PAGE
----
‘There was smoke and a smell and I knew most
Every year on his birthday, Arek Hersh’s wife Jean tells him: ‘There you go Arek, that’s another year Hitler didn’t intend you to have.’
He is 93 now, has three daughters, seven grandchildren and two great grandchildren; several members of his family are with him as he returns to the place which still haunts his nightmare; Auschwitz.
Brandishing his still heavily tattooed number B7608 he says: ‘It is important people know about this.’
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He is standing in a barrack at Auschwitz, part of a dwindling delegation of precious Holocaust survivors, here to ‘pass on the torch’ of memory for the March of the Living – an educational programme which starts with a deep dive into Jewish Polish history and the horror of the Holocaust – to a new generation.
Polish-born Arek went into his first concentration camp when he was just 11. He spent two years as a child slave at the Otoschno concentration camp – they took him as they couldn’t find his father. One of his jobs was cleaning the house of an SS officer. Another was collecting the dead body parts of men who had preferred to jump in front of a moving train in the camp than continue to live there. He grew up fast.
He was granted a brief reprieve when the camp was closed down when he was 13 and to his amazement, was taken home to joint his family in the Lodz ghetto. He didn’t dare tell the other women left in the ghetto that the sons and the husbands he had been there with were all dead. ‘I told them, ‘They’ve gone to another camp.’
March of the Living (Photo credit: Yossi Zeliger)
His happiness at being reunited with his family lasted just two weeks when, along with his mother, sister, brother and cousins he was taken to the Polish Catholic Church in Sieradz. A chance encounter when he was searching for water saved him.
The Nazis had decided they needed a few more slave labourers back in the ghetto and chanced upon him as he was looking for a drink. As he was being driven off, his family was rounded up and taken to the Chelmno death camp where they all died as soon as they got there.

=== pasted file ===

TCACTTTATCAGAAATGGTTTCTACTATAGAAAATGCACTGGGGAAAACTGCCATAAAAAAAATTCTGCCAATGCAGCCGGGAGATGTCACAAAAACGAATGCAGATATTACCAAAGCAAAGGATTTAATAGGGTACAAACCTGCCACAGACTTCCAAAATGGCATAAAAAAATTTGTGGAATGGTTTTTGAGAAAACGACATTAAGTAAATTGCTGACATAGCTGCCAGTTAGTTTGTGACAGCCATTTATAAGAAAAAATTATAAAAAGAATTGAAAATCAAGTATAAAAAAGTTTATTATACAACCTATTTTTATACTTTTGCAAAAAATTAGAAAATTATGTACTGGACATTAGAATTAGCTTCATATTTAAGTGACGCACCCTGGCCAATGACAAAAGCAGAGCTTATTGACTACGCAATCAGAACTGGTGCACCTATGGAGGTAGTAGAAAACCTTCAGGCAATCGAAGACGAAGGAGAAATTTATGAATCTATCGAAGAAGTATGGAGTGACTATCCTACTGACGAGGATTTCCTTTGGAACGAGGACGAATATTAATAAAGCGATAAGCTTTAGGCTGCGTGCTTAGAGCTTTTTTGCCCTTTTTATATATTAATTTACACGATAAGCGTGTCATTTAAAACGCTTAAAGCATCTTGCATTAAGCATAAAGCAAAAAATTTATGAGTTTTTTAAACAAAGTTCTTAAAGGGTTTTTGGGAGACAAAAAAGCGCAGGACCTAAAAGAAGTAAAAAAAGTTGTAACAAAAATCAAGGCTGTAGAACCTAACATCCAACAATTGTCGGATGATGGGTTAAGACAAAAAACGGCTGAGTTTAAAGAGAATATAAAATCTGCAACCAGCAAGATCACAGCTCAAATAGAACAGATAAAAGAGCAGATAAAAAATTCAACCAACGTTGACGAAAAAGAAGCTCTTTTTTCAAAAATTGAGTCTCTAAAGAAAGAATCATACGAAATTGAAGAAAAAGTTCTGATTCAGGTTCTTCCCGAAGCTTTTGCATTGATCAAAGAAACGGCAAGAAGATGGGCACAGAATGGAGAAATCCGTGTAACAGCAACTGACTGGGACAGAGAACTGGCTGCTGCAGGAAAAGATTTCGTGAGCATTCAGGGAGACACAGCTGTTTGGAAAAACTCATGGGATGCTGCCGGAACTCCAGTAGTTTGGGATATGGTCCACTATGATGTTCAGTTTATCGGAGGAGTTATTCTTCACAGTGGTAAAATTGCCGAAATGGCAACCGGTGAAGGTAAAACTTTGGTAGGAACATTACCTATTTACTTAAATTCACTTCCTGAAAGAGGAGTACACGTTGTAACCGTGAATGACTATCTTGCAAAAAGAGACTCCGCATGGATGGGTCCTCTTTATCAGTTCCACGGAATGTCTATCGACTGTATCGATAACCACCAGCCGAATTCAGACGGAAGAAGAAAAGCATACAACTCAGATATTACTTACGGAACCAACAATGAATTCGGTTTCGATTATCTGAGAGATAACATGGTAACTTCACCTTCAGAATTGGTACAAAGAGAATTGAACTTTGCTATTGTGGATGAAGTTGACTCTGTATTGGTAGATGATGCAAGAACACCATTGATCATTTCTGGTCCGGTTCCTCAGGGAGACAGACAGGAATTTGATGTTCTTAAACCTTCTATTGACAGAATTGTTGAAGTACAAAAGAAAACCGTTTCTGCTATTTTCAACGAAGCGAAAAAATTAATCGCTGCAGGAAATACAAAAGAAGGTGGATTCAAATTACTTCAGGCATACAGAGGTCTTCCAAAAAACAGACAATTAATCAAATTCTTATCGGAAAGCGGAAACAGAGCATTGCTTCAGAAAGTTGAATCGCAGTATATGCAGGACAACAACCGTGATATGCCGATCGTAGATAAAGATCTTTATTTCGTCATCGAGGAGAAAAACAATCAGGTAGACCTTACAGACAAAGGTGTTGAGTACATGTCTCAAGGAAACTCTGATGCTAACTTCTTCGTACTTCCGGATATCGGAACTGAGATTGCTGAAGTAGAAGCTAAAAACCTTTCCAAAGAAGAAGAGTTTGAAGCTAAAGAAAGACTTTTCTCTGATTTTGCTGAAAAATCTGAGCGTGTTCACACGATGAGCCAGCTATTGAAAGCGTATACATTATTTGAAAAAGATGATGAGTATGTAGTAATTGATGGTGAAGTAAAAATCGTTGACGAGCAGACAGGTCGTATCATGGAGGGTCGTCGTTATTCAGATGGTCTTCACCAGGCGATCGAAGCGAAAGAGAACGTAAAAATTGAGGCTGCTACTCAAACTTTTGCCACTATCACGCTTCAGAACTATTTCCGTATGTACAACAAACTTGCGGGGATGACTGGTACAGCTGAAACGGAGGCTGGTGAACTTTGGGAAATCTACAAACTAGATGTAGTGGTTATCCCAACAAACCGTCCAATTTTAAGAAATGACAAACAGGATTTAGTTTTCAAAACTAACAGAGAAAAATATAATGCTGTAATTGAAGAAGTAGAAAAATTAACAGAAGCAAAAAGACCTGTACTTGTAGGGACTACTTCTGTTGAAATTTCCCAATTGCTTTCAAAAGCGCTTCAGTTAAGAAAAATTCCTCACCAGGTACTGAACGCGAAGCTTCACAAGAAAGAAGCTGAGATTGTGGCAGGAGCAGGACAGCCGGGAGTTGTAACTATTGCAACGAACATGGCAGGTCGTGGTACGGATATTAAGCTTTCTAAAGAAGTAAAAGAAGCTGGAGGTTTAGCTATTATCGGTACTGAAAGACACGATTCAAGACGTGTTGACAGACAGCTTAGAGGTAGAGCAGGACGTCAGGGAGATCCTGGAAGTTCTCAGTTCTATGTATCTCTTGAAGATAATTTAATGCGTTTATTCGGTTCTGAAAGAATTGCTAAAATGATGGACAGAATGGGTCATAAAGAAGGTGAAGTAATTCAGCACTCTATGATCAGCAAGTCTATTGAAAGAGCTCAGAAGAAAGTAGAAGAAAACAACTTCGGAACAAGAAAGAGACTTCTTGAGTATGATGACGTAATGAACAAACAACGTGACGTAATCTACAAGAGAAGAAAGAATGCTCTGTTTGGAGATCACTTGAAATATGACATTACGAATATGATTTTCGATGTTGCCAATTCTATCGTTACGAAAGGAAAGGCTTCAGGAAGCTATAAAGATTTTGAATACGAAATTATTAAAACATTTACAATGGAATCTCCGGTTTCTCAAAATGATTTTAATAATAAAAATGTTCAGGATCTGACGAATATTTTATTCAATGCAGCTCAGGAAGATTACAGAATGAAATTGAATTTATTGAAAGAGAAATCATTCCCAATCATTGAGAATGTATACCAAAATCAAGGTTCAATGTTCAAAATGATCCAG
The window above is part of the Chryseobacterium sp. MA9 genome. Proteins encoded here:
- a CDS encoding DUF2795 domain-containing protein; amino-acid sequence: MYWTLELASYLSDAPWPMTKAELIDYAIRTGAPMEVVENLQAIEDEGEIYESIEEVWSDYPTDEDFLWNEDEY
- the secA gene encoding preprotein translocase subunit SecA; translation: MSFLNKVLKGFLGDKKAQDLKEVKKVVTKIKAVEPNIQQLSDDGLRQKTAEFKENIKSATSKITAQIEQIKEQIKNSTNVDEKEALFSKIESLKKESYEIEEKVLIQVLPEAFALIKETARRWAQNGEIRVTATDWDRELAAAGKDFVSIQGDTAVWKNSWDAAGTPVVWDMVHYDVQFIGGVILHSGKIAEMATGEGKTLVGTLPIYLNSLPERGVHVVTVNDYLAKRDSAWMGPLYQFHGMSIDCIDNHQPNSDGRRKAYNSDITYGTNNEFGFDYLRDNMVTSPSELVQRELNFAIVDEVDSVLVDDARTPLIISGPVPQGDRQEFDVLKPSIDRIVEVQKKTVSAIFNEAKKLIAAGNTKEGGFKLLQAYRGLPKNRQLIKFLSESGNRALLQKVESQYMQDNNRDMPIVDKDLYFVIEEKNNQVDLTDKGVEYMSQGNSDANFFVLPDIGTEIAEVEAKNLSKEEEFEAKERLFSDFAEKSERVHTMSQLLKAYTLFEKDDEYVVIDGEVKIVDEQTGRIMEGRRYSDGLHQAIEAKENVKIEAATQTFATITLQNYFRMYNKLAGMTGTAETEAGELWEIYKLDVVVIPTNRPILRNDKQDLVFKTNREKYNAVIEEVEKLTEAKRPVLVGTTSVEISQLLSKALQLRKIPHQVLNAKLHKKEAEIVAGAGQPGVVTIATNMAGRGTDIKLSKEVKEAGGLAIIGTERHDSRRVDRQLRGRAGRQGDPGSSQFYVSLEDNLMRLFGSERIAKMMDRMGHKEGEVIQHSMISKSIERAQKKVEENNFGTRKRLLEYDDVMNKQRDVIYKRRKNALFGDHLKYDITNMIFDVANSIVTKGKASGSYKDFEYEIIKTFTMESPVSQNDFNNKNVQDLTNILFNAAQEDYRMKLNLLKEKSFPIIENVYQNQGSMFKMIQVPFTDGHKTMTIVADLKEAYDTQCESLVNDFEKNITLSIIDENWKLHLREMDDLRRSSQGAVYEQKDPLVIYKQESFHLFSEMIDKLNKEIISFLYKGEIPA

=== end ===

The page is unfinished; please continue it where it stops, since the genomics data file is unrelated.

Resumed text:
For the next two years he worked once again as a slave labourer in a textile mill while living in the ghetto orphanage. In 1944 the Nazis liquidated the ghetto and he was sent to the hell of Auschwitz.
He escaped death – just – once again by changing line at the selections when he realised Dr Mengele had put him in the line with the elderly, the youngest and the infirm. When there was a fuss in front of him – a woman would not let go of her baby – he moved line, pretended he was two years older – 16, not 14 – and had a skill as a lock maker. His previous camp experience had taught him well.
Karen Pollock of the (second from right) with survivors Mala Tribich , Eve Kugler, Harry Olmer, at Auschwitz during March of the Living in 2018.
‘There was smoke and there was this smell and I knew within an hour of stepping from one line to another that most of the friends I had made in Lodz were gone,’ he recalls matter of factly. ‘They told me when I came into the barracks.’ Only a handful of the 185 children from the orphanage escaped the gas chamber.
He was there for eight months. As the Russians drew closer, he was sent on the death march to another concentration camp – Theresienstadt – followed by a month travelling in open-topped cattle wagons where he was so hungry, he started eating his leather shoes as the Nazis became ever more desperate to fulfil their dreams of total genocide. His resilience is genuinely astounding.
Only a handful of the 185 children from the orphanage escaped the gas chamber.
He was saved only when the Russians caught up with the Germans and peace was declared. Over the next few days, he saw his torturers rounded up and humiliated. Arek told one bunch of SS men that he only had to give a Russian soldier the word and they would be shot, ‘But we are not murderers like you.’
There is nothing more dramatic than hearing him describing what happened in a barracks at Auschwitz, at seeing his tattooed number as he recalls the hell of living there.
‘We would sleep six to a bed,’ he says, surveying the room. ‘There were no covers. We would sleep with what belongings we had on our heads.’ He points at the fireplace he is sitting in front of; ‘No one ever put the fire on, even when it was snowing outside.’
He recalls the meagre rations of soup: ‘There was a lot of hunger. Everyday people around me would die.’
His is a rare story of survival, as he stands in a former barrack on the grounds of the death camp which saw the murder of 1.1million Jews. For the march he is surrounded by hundreds and hundreds of young Jewish people from around the world all ready to take the baton of telling this story from him.
As the Holocaust survivors reach their mid-90s, they know they don’t have much longer to tell their stories which is why they are all here back in Poland while they still can.
‘It is important people remember,’ says Arek defiantly.